Before & After: Striking Navy Cabinets and a Citrus Mural Instantly Transform a “Dated” Kitchen

published Apr 8, 2024
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Kitchen before renovation.

Personal chef Aubrey Johansen (@thatswhatsheeats) has cooked in countless kitchens — and through these experiences she’s pocketed seemingly endless brilliant layout ideas for when it came time to design her own. So when Johansen and her wife moved into a historic row house in Cleveland’s city center, she immediately saw the space’s potential for a more functional and gorgeous kitchen. 

“When we bought the house, the kitchen hadn’t been touched in a few decades and had very minimal storage and counter space. And while the space was small, I knew it had great potential to be the welcome mat of our house,” Johansen says. 

She wanted to reimagine the space by making it more user-friendly and modern while still honoring its history. Although the original room only had six cabinets and a small pantry, pockets in the walls inspired future storage solutions. 

“As a personal chef, I’ve worked in so many gorgeous, top-of-the-line kitchens, so I knew exactly where I could spruce up my budget, and really tighten the budget,” Johansen shares. “I knew the pieces and parts that would make my space the most functional, and what extras I didn’t really need in this small space.”

Because the couple purchased the home with a renovation loan, they weren’t allowed to do any DIY updates in the space themselves. They did, however, find a contractor who understood their dreams and was ready to collaborate to reimagine the room.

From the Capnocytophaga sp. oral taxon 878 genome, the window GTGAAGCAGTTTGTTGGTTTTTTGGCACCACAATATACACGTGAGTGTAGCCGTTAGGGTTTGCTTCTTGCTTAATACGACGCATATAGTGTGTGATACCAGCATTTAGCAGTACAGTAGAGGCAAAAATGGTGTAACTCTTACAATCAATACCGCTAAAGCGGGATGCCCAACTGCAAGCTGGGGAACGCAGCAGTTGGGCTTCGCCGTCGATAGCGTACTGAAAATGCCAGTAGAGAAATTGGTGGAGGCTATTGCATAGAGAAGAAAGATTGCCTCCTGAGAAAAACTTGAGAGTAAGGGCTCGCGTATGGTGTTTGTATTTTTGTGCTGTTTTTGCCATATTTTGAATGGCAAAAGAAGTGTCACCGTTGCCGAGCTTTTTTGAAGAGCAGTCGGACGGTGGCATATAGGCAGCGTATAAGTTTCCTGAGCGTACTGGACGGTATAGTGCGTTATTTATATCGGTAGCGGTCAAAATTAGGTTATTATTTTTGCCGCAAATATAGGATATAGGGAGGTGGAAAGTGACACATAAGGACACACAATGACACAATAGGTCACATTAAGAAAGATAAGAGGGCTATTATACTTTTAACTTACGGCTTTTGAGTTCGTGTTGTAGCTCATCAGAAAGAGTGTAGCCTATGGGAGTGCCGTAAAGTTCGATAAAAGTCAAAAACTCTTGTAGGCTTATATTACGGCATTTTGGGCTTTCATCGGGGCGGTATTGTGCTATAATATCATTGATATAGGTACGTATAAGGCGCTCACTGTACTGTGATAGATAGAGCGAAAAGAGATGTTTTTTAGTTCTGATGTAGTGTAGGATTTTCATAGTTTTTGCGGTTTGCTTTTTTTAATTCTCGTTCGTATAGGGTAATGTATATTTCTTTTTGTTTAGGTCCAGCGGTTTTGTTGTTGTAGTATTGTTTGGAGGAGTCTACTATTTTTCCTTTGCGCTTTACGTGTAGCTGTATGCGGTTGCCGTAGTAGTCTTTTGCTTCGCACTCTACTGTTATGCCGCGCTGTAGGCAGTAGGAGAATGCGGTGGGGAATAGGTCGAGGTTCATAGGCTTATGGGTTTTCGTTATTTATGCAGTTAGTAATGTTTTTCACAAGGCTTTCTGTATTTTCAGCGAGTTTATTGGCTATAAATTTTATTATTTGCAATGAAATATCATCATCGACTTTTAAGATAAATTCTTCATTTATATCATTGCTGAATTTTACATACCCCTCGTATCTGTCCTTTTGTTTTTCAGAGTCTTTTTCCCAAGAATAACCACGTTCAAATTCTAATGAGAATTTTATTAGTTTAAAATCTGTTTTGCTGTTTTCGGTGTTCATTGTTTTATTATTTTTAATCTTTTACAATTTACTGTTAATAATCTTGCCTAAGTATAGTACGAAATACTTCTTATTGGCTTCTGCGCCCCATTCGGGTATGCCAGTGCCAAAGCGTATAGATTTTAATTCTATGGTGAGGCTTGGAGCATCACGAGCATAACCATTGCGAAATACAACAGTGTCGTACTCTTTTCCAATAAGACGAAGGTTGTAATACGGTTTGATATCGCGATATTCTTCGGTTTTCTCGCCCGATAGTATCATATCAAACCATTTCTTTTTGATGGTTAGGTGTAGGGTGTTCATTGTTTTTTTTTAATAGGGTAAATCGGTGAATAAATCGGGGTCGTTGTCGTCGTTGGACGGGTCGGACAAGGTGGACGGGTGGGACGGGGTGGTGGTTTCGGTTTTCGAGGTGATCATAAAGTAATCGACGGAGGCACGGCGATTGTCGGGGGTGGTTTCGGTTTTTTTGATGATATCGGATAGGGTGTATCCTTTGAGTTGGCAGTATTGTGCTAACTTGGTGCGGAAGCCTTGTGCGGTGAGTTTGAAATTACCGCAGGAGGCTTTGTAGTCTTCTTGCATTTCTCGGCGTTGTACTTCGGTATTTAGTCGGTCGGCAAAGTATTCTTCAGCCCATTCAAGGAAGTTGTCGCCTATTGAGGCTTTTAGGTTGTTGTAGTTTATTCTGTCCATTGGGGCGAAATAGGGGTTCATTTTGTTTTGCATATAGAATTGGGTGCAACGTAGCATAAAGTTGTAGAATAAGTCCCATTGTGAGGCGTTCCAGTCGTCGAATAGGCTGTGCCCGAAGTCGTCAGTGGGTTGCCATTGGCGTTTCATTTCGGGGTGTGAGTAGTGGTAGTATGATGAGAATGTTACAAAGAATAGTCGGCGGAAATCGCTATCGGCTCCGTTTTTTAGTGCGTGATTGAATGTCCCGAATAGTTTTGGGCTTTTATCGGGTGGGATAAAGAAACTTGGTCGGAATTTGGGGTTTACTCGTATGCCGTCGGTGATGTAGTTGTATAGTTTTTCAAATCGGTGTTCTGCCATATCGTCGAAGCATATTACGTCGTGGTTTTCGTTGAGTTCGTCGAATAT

The kitchen’s layout was completely transformed to maximize vertical storage and make the room flow better with the rest of the home. An architect and foundational expert helped remove a brick wall between the kitchen and dining room, creating an entryway that’s 10 feet tall and 8 feet wide.

Speaking of vertical storage, Johansen prefers deep drawers to vertical cabinets, and had open shelving installed on the main kitchen wall for items like steam baskets, flour, and a pressure cooker. Additionally, in the seemingly unusable (read: very tight) space next to the fridge, she had the contractor build narrow, vertical drawers that store her pans and spices. The contractor also built a floor-to-ceiling pantry to house all their food staples. 

Even though Johansen worked with a contractor, she was able to source all of the furnishings in the kitchen herself, including the mismatched clay and white tiles. “Because we did this kitchen in 2022, there were still a lot of delays on equipment, so we bought appliances at a ‘dent and scratch’ overstock store,” she shares. “It was so great to find some really beautiful pieces that we could literally leave with, and then cabinets that were in stock based on color.”

The cabinets are a deep navy blue, which Johansen loves. It complements the white quartz countertop, white subway tile backsplash, and gold hardware on the new cabinets. When it comes to preparing food in the kitchen, Johansen found that putting the farmhouse sink at the end of the island (although the choice initially raised some eyebrows) gave her more space to spread out while cooking. 

Along the way, Johansen’s proud to say that she filled the kitchen with pieces from local, mainly women-owned businesses, but there are some sentimental details in the space, too. An artist hand-drew a mural of spices and citruses on the wall and even included the couple’s wedding date on the print. 

“It’s a happy space and I love spending time in here,” Johansen explains. “As a personal chef, I’ve cooked in some of the most beautiful kitchens ever, and this, by far, is my favorite kitchen to date.”